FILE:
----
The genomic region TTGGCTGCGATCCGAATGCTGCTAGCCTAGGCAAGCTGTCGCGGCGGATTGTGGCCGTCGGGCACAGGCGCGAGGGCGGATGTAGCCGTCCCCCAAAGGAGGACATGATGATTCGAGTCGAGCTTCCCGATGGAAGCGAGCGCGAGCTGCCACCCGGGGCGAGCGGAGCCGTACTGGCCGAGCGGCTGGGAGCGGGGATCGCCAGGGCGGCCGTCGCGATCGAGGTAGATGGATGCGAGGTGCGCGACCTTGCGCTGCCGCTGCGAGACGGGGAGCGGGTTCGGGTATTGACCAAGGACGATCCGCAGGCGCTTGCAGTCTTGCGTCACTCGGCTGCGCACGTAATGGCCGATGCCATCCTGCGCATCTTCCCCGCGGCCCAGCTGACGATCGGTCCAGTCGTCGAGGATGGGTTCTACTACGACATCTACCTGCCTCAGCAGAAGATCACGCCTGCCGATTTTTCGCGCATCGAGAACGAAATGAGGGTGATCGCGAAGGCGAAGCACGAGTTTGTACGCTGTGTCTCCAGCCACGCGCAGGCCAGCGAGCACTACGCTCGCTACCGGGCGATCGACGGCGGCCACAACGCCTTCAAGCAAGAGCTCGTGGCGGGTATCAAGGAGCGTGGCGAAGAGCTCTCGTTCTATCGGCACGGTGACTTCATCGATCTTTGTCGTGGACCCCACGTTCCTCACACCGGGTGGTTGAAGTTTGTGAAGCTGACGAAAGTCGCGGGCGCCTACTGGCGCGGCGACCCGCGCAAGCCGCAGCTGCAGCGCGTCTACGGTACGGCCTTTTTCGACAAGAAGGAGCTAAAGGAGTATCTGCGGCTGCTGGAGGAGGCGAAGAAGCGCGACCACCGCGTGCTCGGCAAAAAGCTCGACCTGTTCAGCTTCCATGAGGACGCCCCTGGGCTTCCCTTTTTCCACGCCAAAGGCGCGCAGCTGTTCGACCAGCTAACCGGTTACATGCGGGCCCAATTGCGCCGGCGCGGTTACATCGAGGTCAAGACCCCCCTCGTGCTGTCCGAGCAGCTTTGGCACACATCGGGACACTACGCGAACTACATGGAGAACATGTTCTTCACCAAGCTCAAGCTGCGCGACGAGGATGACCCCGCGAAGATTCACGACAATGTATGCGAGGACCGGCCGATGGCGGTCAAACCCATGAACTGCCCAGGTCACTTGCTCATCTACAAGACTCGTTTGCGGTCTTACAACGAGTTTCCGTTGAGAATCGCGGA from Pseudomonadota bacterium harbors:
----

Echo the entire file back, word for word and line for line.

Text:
The genomic region TTGGCTGCGATCCGAATGCTGCTAGCCTAGGCAAGCTGTCGCGGCGGATTGTGGCCGTCGGGCACAGGCGCGAGGGCGGATGTAGCCGTCCCCCAAAGGAGGACATGATGATTCGAGTCGAGCTTCCCGATGGAAGCGAGCGCGAGCTGCCACCCGGGGCGAGCGGAGCCGTACTGGCCGAGCGGCTGGGAGCGGGGATCGCCAGGGCGGCCGTCGCGATCGAGGTAGATGGATGCGAGGTGCGCGACCTTGCGCTGCCGCTGCGAGACGGGGAGCGGGTTCGGGTATTGACCAAGGACGATCCGCAGGCGCTTGCAGTCTTGCGTCACTCGGCTGCGCACGTAATGGCCGATGCCATCCTGCGCATCTTCCCCGCGGCCCAGCTGACGATCGGTCCAGTCGTCGAGGATGGGTTCTACTACGACATCTACCTGCCTCAGCAGAAGATCACGCCTGCCGATTTTTCGCGCATCGAGAACGAAATGAGGGTGATCGCGAAGGCGAAGCACGAGTTTGTACGCTGTGTCTCCAGCCACGCGCAGGCCAGCGAGCACTACGCTCGCTACCGGGCGATCGACGGCGGCCACAACGCCTTCAAGCAAGAGCTCGTGGCGGGTATCAAGGAGCGTGGCGAAGAGCTCTCGTTCTATCGGCACGGTGACTTCATCGATCTTTGTCGTGGACCCCACGTTCCTCACACCGGGTGGTTGAAGTTTGTGAAGCTGACGAAAGTCGCGGGCGCCTACTGGCGCGGCGACCCGCGCAAGCCGCAGCTGCAGCGCGTCTACGGTACGGCCTTTTTCGACAAGAAGGAGCTAAAGGAGTATCTGCGGCTGCTGGAGGAGGCGAAGAAGCGCGACCACCGCGTGCTCGGCAAAAAGCTCGACCTGTTCAGCTTCCATGAGGACGCCCCTGGGCTTCCCTTTTTCCACGCCAAAGGCGCGCAGCTGTTCGACCAGCTAACCGGTTACATGCGGGCCCAATTGCGCCGGCGCGGTTACATCGAGGTCAAGACCCCCCTCGTGCTGTCCGAGCAGCTTTGGCACACATCGGGACACTACGCGAACTACATGGAGAACATGTTCTTCACCAAGCTCAAGCTGCGCGACGAGGATGACCCCGCGAAGATTCACGACAATGTATGCGAGGACCGGCCGATGGCGGTCAAACCCATGAACTGCCCAGGTCACTTGCTCATCTACAAGACTCGTTTGCGGTCTTACAACGAGTTTCCGTTGAGAATCGCGGA from Pseudomonadota bacterium harbors: